Where violence comes from - Rabbi Lerner
Source Dave Anderson
Date 01/09/12/12:03

Where Does This Violence Come From?
by Rabbi Michael Lerner
Editor, TIKKUN Magazine

There is never any justification for acts of terror against
innocent civilians--it is the quintessential act of dehumanizaiton
and not recognizing the sanctity of others. The violence being
directed against Americans today, like the violence being directed
against Israeli civilians by Palestinian terrorists, or the
violence being directed against Palestinian civilians by the
Israeli army occupying the West Bank and Gaza, seem to point to a
world increasingly irrational and out of control.

It's understandable why many of us will feel anger. Demagogues will
try to direct that anger at various "target groups" (Muslims are in
particular danger, though Yassir Arafat and other Islamic leaders
have unequivocally denounced these terrorist acts). The militarists
will use this as a moment to call for increased defense spending at
the expense of the needy. Right wing may even seek to limit civil
liberties. President Bush will feel pressure to look "decisive" and
take "strong" action--phrases that can be manipulated toward
irrational responses to an irrational attack.

To counter that potential of mass panic, or the manipulation of our
fear and anger for narrow political ends, a well-meaning media will
instead try to narrow our focus solely on the task of finding and
punishing the perpetrators. These people, of course, should be
caught and punished.

But in some ways this exclusive focus allows us to avoid dealing
with the underlying issues. When violence becomes so prevalent
throughout the planet, it's too easy to simply talk of "deranged
minds." We need to ask ourselves, "What is it in the way that we
are living, organizing our societies, and treating each other that
makes violence seem plausible to so many people?"

Its true, but not enough, to say that the current violence is a
reflection of our estrangement from God. More precisely, it is the
way we fail to respond to each other as embodiments of the sacred.
We may tell ourselves that the current violence has "nothing to do"
with the way that we've learned to close our ears when told that
one out of every three people on this planet does not have enough
food, and that one billion are literally starving. We may reassure
ourselves that the hoarding of the world's resources by the richest
society in world history, and our frantic attempts to accelerate
globalization with its attendant inequalities of wealth, has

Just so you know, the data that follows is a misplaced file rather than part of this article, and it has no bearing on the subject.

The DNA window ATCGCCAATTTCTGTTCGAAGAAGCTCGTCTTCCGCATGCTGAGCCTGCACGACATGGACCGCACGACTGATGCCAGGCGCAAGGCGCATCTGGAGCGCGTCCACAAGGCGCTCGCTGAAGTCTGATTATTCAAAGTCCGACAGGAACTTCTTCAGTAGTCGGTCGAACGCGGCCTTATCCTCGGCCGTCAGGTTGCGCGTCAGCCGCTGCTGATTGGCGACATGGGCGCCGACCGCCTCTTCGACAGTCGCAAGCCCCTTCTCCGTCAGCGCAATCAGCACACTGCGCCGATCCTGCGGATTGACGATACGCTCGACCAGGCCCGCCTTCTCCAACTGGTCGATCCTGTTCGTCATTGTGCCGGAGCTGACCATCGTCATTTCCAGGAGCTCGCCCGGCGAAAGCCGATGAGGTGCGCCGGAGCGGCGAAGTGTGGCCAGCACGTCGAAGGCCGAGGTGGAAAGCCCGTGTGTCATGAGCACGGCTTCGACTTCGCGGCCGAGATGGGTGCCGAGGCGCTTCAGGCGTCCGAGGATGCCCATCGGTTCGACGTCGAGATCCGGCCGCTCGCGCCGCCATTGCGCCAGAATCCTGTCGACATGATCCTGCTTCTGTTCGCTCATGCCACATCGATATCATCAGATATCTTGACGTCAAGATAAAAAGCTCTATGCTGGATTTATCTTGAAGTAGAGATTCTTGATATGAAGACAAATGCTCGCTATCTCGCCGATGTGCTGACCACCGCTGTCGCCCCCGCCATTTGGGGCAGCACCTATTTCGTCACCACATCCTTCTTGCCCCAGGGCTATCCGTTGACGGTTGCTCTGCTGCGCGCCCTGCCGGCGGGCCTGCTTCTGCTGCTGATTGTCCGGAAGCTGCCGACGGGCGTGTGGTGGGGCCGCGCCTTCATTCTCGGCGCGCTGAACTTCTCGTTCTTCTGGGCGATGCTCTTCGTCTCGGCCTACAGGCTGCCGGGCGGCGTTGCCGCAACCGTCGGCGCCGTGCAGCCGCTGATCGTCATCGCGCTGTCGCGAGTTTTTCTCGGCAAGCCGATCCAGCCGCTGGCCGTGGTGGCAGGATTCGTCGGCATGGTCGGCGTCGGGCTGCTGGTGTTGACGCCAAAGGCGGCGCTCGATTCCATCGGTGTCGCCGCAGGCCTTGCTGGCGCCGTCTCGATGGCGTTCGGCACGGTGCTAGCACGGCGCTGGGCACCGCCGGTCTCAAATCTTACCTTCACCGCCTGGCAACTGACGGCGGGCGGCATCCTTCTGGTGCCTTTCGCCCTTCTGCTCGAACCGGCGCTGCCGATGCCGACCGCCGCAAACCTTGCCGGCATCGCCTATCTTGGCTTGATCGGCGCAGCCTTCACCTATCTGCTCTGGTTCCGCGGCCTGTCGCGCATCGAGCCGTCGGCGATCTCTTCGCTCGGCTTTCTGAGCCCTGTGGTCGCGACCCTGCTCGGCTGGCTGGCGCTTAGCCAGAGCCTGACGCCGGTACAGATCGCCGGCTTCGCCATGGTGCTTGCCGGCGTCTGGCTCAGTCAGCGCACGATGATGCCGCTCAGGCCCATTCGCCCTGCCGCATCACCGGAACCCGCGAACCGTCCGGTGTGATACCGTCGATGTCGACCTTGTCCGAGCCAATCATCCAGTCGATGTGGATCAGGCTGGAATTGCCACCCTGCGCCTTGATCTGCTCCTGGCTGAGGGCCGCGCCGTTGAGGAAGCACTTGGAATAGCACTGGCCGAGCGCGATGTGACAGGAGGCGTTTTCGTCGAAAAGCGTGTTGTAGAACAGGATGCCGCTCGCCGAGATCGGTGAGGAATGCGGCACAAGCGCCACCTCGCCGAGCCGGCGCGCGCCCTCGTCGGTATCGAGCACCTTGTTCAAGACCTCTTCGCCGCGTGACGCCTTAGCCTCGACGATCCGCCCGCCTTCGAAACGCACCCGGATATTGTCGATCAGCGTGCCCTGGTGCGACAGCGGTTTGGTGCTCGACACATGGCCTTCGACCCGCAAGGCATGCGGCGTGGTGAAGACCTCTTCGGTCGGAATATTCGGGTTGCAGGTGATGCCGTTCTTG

nothing to do with the resentment that others feel toward us. We
may tell ourselves that the suffering of refugees and the oppressed
have nothing to do with us--that that's a different story that is
going on somewhere else. But we live in one world, increasingly
interconnected with everyone, and the forces that lead people to
feel outrage, anger and desperation eventually impact on our own
daily lives.

When people have learned to de-sanctify each other, to treat each
other as means to our own ends, to not feel the pain of those who
are suffering, we end up creating a world in which these kinds of
terrible acts of violence become more common. No one should use
this as an excuse for these terrible acts of violence--the absolute
quintessence of de-sanctification. I categorically reject any
notion that violence is ever justified. It is always an act of
de-sanctification, of not being able to see the divine in the
other. .

We should pray for the victims and the families of those who have
been hurt or murdered in these crazy acts. Yet we should also pray
that America does not return to "business as usual," but rather
turns to a period of repentance and atonement, a turn in direction
of our society at every level, a return to the most basic Biblical
ideal: that every human life is sacred, that "the bottom line"
should be the creation of a world of love and caring, and that the
best way to prevent these kinds of acts is not to turn ourselves
into a police state, but turn ourselves into a society in which
social justice, love, and compassion are so prevalent that violence
becomes only a distant memory.

--Rabbi Michael Lerner is editor of TIKKUN Magazine and rabbi of
Beyt Tikkun Synagogue in San Francisco. He is the author of Jewish
Renewal: A Path to Healing and Transformation and of Spirit
Matters: Global Healing and the Wisdom of the Soul.

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